1. Family Time
Our trip to the Galapagos was above all a family trip, made possible by my dad. We lost my mom a couple of years ago and this trip was in many ways in her honor. The chance to spend ten days with all of us together is rare, and the fact that we were able to do so in such an amazing place was a once-in-a-lifetime opportunity. For me it was a nice time to grow into the new shape our family has taken. Here are lots of shots of us posing for pictures.
Many of the photos I'm posting were taken by my sister Laura; you can see many more of here awesome photos here. Many photos credits go to Hannes as well. The ones where our feet are cut off - those can be credited to an enthusiastic fellow cruise-goer.
My parents were always enthusiastic bird watchers and I think that's one of the reasons the idea for this trip came about. I don't consider myself a bird watcher per se but I always enjoyed joining along on my parents' bird watching outings, especially since my dad would carry the (heavy) bird telescope, which I then got to benefit from without any of the work. What was amazing about the birds in the Galapagos was not only the types of birds found there, but how close you got to them. This was true for all the wildlife, actually, but in some ways it was more remarkable for the birds, precisely because I'm used to needing a telescope to see them well. My favorites were the Red-footed Boobies and the Yellow-crowned Night Herons. Ooh, and the penguins too! Those finches that Darwin got so excited about? They were the least interesting, mostly small and brown. Then again, I'm no evolutionary biologist.
3. Creatures of the Land
I joked with friends before the trip that I would come back with 1,000 pictures of turtles (by which I meant tortoises) and it's kind of true. My favorite land reptiles, though, were the marine iguanas, which were everywhere. They pile all up on top of one another and make funny nodding movements with their heads - they're really quite cute considering their spiky faces and scaly skin. Land iguanas were also cool but much more elusive so I didn't get much of a chance to form an attachment to them.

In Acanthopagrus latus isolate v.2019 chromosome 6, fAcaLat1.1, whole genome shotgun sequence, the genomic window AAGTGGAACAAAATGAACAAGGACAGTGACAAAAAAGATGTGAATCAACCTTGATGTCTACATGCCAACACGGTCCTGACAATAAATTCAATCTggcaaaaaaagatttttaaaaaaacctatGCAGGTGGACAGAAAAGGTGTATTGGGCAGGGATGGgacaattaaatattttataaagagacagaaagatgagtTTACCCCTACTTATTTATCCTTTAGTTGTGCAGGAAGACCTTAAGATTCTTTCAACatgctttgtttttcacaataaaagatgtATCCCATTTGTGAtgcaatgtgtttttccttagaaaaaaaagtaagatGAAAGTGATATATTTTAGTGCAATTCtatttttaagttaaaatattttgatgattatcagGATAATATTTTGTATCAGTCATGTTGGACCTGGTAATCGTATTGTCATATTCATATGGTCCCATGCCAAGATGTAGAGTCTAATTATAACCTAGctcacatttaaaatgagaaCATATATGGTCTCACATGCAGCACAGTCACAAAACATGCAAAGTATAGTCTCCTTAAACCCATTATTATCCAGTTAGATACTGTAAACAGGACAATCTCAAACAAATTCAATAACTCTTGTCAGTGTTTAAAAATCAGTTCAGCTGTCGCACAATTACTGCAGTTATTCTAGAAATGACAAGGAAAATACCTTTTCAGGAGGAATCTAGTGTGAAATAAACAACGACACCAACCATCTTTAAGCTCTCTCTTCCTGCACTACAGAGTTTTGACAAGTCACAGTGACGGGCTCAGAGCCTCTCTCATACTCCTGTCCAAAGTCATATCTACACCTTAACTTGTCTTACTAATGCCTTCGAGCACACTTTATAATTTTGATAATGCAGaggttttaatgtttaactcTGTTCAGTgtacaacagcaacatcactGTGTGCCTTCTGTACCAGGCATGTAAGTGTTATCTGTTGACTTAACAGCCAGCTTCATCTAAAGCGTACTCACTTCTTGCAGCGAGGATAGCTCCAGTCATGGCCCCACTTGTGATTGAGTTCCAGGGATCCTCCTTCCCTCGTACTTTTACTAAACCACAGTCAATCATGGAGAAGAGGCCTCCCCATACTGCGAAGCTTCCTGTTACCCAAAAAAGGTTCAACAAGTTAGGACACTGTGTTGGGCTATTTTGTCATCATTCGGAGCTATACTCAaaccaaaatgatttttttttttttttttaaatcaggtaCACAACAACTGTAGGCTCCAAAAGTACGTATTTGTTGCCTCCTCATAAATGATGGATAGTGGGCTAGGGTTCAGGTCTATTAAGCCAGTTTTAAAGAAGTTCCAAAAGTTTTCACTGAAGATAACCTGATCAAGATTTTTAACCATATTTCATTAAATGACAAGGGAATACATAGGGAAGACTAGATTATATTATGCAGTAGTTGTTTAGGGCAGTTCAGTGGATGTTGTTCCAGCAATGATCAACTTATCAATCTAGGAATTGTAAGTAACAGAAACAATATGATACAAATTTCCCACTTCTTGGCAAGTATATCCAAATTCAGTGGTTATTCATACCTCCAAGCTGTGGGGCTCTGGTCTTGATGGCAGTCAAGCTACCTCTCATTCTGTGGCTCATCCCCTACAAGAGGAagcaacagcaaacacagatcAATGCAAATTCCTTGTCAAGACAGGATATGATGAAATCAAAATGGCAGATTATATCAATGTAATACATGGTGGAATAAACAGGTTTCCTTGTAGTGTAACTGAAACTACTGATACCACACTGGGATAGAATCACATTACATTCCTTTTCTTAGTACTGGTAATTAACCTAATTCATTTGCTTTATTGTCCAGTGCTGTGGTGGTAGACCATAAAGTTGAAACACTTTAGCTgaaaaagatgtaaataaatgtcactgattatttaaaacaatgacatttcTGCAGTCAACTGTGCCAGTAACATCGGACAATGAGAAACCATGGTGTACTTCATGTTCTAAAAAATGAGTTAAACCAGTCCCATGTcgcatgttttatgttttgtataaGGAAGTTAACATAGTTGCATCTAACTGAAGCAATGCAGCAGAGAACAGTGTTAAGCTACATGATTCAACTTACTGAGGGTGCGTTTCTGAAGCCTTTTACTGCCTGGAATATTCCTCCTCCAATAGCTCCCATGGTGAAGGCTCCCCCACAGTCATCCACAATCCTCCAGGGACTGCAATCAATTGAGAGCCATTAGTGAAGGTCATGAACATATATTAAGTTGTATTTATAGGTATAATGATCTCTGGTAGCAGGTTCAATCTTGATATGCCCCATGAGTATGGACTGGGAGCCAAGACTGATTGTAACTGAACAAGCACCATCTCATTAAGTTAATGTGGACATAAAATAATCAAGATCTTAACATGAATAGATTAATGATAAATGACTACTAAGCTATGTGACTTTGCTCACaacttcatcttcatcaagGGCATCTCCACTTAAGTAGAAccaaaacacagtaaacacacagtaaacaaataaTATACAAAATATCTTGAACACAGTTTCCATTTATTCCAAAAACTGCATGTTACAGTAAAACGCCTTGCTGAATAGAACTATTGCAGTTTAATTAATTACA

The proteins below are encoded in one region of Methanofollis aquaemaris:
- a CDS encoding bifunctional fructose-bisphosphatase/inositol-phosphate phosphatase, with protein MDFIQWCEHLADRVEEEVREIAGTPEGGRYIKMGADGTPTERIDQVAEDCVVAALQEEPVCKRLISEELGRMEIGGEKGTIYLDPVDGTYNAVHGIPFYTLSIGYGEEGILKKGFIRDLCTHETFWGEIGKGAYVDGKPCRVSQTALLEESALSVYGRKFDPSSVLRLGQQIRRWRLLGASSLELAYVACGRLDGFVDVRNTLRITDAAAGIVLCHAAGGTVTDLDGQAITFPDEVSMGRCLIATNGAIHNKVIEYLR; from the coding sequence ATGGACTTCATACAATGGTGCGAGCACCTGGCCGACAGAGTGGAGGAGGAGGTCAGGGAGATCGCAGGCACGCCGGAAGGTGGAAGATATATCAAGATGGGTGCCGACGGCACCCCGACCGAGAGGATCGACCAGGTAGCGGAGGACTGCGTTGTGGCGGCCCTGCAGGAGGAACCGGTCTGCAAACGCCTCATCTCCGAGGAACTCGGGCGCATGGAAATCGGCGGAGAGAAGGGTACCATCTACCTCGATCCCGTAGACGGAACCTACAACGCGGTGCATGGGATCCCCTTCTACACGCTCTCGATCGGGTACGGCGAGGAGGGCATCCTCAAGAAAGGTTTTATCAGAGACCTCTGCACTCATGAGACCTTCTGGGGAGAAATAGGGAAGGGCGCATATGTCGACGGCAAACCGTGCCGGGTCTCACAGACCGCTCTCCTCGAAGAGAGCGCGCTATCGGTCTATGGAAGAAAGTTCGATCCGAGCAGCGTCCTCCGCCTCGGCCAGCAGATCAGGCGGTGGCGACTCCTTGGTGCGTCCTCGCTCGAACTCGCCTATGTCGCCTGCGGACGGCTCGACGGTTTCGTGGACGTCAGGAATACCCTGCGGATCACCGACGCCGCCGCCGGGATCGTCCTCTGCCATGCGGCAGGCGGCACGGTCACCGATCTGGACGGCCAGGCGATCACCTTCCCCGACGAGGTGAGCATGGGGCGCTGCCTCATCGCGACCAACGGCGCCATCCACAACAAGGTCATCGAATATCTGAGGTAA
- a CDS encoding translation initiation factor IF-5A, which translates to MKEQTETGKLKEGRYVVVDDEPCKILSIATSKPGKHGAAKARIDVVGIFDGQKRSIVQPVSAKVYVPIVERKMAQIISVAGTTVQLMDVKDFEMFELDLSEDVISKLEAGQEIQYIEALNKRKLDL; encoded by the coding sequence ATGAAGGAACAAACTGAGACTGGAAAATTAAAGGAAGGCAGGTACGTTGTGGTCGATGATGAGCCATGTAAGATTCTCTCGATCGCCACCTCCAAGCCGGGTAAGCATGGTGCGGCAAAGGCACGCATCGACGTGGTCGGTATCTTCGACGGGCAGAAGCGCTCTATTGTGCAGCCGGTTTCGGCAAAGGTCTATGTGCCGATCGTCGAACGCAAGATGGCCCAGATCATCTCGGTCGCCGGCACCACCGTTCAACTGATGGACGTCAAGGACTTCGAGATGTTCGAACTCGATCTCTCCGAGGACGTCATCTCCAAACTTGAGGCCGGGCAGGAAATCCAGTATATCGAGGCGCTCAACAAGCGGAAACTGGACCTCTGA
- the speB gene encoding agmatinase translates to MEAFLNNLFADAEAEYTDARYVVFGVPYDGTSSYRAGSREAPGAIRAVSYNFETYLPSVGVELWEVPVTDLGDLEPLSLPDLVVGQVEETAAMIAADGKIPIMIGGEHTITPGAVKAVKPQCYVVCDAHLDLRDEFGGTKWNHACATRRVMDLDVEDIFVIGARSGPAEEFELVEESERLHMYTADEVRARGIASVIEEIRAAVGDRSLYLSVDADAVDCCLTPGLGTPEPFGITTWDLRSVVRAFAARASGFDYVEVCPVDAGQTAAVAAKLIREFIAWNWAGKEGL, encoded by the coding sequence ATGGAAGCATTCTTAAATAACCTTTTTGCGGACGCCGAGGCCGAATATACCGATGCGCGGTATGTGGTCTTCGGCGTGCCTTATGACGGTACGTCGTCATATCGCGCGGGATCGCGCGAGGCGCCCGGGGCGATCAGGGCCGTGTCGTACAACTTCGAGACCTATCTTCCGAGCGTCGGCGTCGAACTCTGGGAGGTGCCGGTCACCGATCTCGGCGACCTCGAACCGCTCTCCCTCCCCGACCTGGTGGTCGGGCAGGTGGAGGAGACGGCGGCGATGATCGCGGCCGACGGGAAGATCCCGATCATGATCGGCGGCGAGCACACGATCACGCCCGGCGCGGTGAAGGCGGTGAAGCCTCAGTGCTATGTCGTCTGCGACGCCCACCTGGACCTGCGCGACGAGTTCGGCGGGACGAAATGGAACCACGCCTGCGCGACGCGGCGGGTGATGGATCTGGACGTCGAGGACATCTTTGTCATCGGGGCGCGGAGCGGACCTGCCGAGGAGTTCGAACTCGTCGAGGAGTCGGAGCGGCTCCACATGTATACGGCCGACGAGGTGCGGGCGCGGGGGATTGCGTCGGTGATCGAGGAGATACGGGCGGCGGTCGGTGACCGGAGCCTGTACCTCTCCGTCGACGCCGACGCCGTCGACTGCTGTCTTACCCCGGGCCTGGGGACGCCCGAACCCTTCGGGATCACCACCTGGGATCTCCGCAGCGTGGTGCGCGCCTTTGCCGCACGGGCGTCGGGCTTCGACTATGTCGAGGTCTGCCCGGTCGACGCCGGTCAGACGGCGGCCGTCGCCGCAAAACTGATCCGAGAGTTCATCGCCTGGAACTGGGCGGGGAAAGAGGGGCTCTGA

Check out this video that Hannes took of some male tortoises having a little territorial dispute. It was mating season, but here there were no ladies around at this moment - they're all male. It's crazy how they move, it seems so prehistoric. The video was taken at a breeding center for tortoises where they move freely over quite a large area. The babies hatched are eventually released to the wild.
4. Creatures of the Sea
The marine life in the Galapagos is what I found most amazing. It's also least well-represented by photos, since none of us had an underwater camera. The snorkeling was amazing, I saw so many sea turtles and they were so close by - I could just float in one spot and see 5 turtles around me, lazily swimming and feeding on the rocks. I also loved seeing the rays - the golden rays would swim together in packs and were quite graceful. We also had underwater visits by swimming penguins and sea lions, and of course there were tons of fish. There were also a couple of brief sightings of (small) sharks. Also amazing: from the cruise boat one night around sunset, there must have been hundreds of dolphins jumping in the waves at least 180 degrees around us. Hannes deemed it "too romantic." I've never seen that many dolphins at once (or in total, actually) in my life.
5. Volcanic landscapes
Okay, nobody who goes to the Galapagos goes for the landscapes - they go for the wildlife. But the islands are definitely beautiful, often in a barren way - all are volcanic and started their lives as piles of lava. The younger islands have only sparse vegetation, and the older ones are more green. None of them are what you'd picture when you think "tropical island" although we did visit a couple of gorgeous white sand beaches.